Airline Travel

What’s Contributing to Asia’s Soaring Airfares?

Image Credit: Time Out
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You’re not imagining things. According to American Express GBT, airfares across Asia are notably higher than they were in 2019.

Passengers across Asia can expect to continue paying more than usual for flights this year, even as airlines return their planes to the skies at a rate not seen since the start of the pandemic.

Airfares across Asia overall were 33% higher in February than the same month in 2019, compared with increases of 12% and 17% in Europe and North America, respectively, according to data from Skyscanner Travel Insight.

In some cases, customers are paying twice what they did four years ago, and flying at the front of the plane is significantly costlier than it was pre-pandemic.

A Japan Airlines plane at Tokyo International, with Mt Fuji in the background | Image Credit: CNN

In just one example, a business class flight from Paris to Shanghai that would have cost approximately $5,650 in 2019 has now doubled to more than $11,500, according to American Express Global Business Travel (Amex GBT). The firm is a travel platform under the well-known credit card company.

Even staying within Asia is no cure for the price hikes: The average price for a business class seat from Singapore to Shanghai is also twice the 2019 costs, says Amex GBT.


According to CNN Travel, experts say that rising costs for airlines, labour shortages, and the closure of Russia’s expansive airspace are all pushing up prices.

The main constraint, however, is that Asia is still in the early stages of reopening. Unlike the North American and European markets, which have long relaxed border restrictions, most Asian destinations, such as Japan and South Korea — and Malaysia, too — only reopened for travel in 2022. Mainland China, meanwhile, only lifted its quarantine restrictions for international arrivals in January of this year, following three years and last week, finally resumed issuing visas for all visitors, including tourists.

Planning or revising an airline schedule is also incredibly complex. Even at the best of times, there are scores of factors involved. Now, airlines are grappling with reduced workforces and the time and cost involved in getting long-dormant aircraft out of ‘dry storage’ — often in faraway lands.

During the pandemic, dozens of airplanes were parked at Alice Springs, Australia, to take advantage of the dry climate | Image Credit: Getty Images

Even when demand is present, it’s not feasible for airlines to immediately add service or increase flight frequency. They often require long lead times to position crew and ground staff, coordinate with airports, and relocate aircraft, said Jeremy Quek, Amex GBT’s principal global air practice line lead, in an interview with CNN in Hong Kong.

“Planning an airline schedule takes months,” he noted.


And even though it may seem that things are largely back to normal to the average traveller looking to book a flight, that’s not at all the case. Flight capacity for long-haul international routes, such as those between Europe and Asia, is at just 17% of 2019 levels as of Q1 2023, according to Amex GBT.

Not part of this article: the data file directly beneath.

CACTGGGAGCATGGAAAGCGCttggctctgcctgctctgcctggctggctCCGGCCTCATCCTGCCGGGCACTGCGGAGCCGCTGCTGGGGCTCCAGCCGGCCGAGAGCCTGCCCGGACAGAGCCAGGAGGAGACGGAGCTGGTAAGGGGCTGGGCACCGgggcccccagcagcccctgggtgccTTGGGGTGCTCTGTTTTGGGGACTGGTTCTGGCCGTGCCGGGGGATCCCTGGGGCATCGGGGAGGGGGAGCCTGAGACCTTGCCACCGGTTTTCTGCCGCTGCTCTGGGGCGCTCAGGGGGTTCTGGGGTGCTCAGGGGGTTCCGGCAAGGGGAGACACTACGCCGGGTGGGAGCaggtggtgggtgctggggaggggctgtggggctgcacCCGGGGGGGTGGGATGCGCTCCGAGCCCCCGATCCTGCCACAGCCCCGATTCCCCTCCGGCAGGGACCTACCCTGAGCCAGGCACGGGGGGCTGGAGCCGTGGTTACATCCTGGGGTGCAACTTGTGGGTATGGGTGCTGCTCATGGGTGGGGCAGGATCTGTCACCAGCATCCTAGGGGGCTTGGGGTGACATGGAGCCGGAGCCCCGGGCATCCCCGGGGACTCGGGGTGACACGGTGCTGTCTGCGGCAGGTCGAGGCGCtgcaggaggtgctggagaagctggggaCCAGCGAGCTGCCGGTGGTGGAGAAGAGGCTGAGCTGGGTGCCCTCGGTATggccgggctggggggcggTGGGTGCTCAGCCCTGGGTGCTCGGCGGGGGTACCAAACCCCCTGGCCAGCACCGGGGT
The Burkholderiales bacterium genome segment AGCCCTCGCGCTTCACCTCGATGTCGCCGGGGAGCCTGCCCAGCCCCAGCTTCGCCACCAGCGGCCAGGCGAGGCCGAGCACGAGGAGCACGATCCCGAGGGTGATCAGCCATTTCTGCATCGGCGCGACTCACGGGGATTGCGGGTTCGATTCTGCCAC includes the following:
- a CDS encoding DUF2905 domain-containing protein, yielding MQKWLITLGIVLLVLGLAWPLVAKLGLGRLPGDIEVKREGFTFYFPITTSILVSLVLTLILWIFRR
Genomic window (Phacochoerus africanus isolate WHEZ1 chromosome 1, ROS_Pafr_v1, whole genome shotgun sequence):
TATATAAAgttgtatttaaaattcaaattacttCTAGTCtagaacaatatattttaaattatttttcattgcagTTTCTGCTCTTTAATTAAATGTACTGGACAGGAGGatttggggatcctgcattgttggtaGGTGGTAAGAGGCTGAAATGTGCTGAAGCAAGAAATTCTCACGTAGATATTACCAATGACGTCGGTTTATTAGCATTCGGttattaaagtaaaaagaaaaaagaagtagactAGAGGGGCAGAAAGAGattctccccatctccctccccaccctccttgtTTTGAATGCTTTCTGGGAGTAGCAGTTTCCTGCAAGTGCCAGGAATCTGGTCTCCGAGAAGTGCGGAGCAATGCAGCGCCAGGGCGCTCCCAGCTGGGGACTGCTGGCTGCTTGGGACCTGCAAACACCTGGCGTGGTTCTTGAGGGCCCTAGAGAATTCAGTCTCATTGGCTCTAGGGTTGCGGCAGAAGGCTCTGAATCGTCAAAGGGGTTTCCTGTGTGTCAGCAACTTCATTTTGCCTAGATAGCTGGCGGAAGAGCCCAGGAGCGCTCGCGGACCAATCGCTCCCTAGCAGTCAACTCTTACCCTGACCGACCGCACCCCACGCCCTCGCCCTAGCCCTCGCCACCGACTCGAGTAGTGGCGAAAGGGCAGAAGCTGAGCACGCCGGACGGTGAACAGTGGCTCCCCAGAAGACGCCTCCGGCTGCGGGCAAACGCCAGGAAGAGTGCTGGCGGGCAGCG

“Even though airline capacity is coming back, it’s not coming back at the same pace as we expect the pent-up demand to be. That’s where the crux is,” reports noted. “Reduced capacity, and growing demand, is the formula for rising prices.”

Demand is picking up in Asia, but capacity is still falling short | Image Credit: China Daily


Last year, Russia closed off its airspace to airlines from dozens of countries as its widely condemned invasion of Ukraine started. Because of this, especially given the vast size of the airspace over the world’s largest country, many flights have been forced to alter their routes, making those flights longer and more expensive. The restrictions have remained, and those most heavily impacted are between Asia and North America or Europe.

“For example, a flight from Tokyo to London which now has to head east over the North Pacific, Alaska, Canada, and Greenland has to add 2.4 hours of flight time and is likely to burn around 5,600 gallons more fuel, a 20% increase,” Amex GBT said in a report.

And not are these flights using more fuel, the cost of that fuel has skyrocketed, too. Alan Joyce, CEO of Australian flagship carrier Qantas, said that his company’s current fuel bill was 65% higher than in 2019.

“Airfares will have to be higher than they were before Covid, because fuel is higher,” he said in a speech earlier this month.

Airlines are contending with rising fuel costs in tandem with the post-pandemic recovery | Image Credit: The Independent

Joyce also said the carrier was incurring higher expenses, and needed time to retrain crew who had fallen out of practice during the pandemic. Pilots are required to ‘be current’ or their licenses will quickly lapse.

“Our pilots were driving buses in Sydney and Melbourne for a while because they were stood down. So to get a pilot back, we have to put them through 23 hours of simulator training and five sectors of flying,” Joyce explained. That additional training and practicing to get pilots back up to speed comes at a cost, of course.


Not all the news is bad, though, and travellers can still find favourable prices if they can be flexible about not only when they fly, but where. Some routes to and from Asia offer fares at or sometimes even below 2019 levels.

Airfares from the United Kingdom to Vietnam, or the United States to Malaysia, for example, are priced competitively, as both routes are slightly down for bookings later this year, compared to a year before.

Vietnam Airlines flies from London to Hanoi with their A350 aircraft | Image Credit: Vietnam Plus

Reporting from CNN Travel, Amex GBT, and Skyscanner contributed to this article.

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